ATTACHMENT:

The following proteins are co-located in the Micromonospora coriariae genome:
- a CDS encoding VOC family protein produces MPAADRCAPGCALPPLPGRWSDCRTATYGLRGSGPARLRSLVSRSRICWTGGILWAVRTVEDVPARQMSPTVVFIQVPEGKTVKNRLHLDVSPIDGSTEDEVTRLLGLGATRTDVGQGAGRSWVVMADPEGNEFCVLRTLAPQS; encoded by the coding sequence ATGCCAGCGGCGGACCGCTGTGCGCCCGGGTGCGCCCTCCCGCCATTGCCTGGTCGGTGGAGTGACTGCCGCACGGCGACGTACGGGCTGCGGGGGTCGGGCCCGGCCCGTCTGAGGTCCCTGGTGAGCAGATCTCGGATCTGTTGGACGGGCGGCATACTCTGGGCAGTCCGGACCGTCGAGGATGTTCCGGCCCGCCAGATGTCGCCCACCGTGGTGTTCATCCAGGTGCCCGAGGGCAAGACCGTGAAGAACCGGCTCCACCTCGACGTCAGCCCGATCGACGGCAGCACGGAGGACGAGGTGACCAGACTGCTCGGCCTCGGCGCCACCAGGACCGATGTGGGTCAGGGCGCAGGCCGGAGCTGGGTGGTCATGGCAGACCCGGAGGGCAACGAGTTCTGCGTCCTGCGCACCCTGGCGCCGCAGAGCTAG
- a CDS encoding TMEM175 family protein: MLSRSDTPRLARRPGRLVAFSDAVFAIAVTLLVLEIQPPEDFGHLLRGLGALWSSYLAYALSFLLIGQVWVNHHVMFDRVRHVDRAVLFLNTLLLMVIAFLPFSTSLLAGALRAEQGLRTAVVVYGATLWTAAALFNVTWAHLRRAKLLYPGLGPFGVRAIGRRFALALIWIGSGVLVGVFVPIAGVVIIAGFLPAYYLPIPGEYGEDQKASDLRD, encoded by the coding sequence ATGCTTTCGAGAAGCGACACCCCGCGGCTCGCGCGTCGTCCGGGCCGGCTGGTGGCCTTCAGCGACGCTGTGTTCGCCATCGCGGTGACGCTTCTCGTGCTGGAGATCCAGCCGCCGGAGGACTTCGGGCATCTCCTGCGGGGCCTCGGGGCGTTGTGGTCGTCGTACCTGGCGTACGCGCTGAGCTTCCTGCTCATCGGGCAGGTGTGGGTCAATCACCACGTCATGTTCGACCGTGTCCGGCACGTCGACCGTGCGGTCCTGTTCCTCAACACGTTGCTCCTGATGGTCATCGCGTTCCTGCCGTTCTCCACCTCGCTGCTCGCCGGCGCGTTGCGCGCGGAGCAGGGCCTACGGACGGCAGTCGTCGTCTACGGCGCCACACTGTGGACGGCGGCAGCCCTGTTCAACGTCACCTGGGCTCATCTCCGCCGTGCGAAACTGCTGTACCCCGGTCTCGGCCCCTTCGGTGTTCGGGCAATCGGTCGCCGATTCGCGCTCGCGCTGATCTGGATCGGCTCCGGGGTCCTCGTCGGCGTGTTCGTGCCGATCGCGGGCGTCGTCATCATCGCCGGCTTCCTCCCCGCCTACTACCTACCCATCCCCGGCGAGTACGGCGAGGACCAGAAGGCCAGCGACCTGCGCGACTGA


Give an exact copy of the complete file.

The following proteins are co-located in the Micromonospora coriariae genome:
- a CDS encoding VOC family protein produces MPAADRCAPGCALPPLPGRWSDCRTATYGLRGSGPARLRSLVSRSRICWTGGILWAVRTVEDVPARQMSPTVVFIQVPEGKTVKNRLHLDVSPIDGSTEDEVTRLLGLGATRTDVGQGAGRSWVVMADPEGNEFCVLRTLAPQS; encoded by the coding sequence ATGCCAGCGGCGGACCGCTGTGCGCCCGGGTGCGCCCTCCCGCCATTGCCTGGTCGGTGGAGTGACTGCCGCACGGCGACGTACGGGCTGCGGGGGTCGGGCCCGGCCCGTCTGAGGTCCCTGGTGAGCAGATCTCGGATCTGTTGGACGGGCGGCATACTCTGGGCAGTCCGGACCGTCGAGGATGTTCCGGCCCGCCAGATGTCGCCCACCGTGGTGTTCATCCAGGTGCCCGAGGGCAAGACCGTGAAGAACCGGCTCCACCTCGACGTCAGCCCGATCGACGGCAGCACGGAGGACGAGGTGACCAGACTGCTCGGCCTCGGCGCCACCAGGACCGATGTGGGTCAGGGCGCAGGCCGGAGCTGGGTGGTCATGGCAGACCCGGAGGGCAACGAGTTCTGCGTCCTGCGCACCCTGGCGCCGCAGAGCTAG
- a CDS encoding TMEM175 family protein: MLSRSDTPRLARRPGRLVAFSDAVFAIAVTLLVLEIQPPEDFGHLLRGLGALWSSYLAYALSFLLIGQVWVNHHVMFDRVRHVDRAVLFLNTLLLMVIAFLPFSTSLLAGALRAEQGLRTAVVVYGATLWTAAALFNVTWAHLRRAKLLYPGLGPFGVRAIGRRFALALIWIGSGVLVGVFVPIAGVVIIAGFLPAYYLPIPGEYGEDQKASDLRD, encoded by the coding sequence ATGCTTTCGAGAAGCGACACCCCGCGGCTCGCGCGTCGTCCGGGCCGGCTGGTGGCCTTCAGCGACGCTGTGTTCGCCATCGCGGTGACGCTTCTCGTGCTGGAGATCCAGCCGCCGGAGGACTTCGGGCATCTCCTGCGGGGCCTCGGGGCGTTGTGGTCGTCGTACCTGGCGTACGCGCTGAGCTTCCTGCTCATCGGGCAGGTGTGGGTCAATCACCACGTCATGTTCGACCGTGTCCGGCACGTCGACCGTGCGGTCCTGTTCCTCAACACGTTGCTCCTGATGGTCATCGCGTTCCTGCCGTTCTCCACCTCGCTGCTCGCCGGCGCGTTGCGCGCGGAGCAGGGCCTACGGACGGCAGTCGTCGTCTACGGCGCCACACTGTGGACGGCGGCAGCCCTGTTCAACGTCACCTGGGCTCATCTCCGCCGTGCGAAACTGCTGTACCCCGGTCTCGGCCCCTTCGGTGTTCGGGCAATCGGTCGCCGATTCGCGCTCGCGCTGATCTGGATCGGCTCCGGGGTCCTCGTCGGCGTGTTCGTGCCGATCGCGGGCGTCGTCATCATCGCCGGCTTCCTCCCCGCCTACTACCTACCCATCCCCGGCGAGTACGGCGAGGACCAGAAGGCCAGCGACCTGCGCGACTGA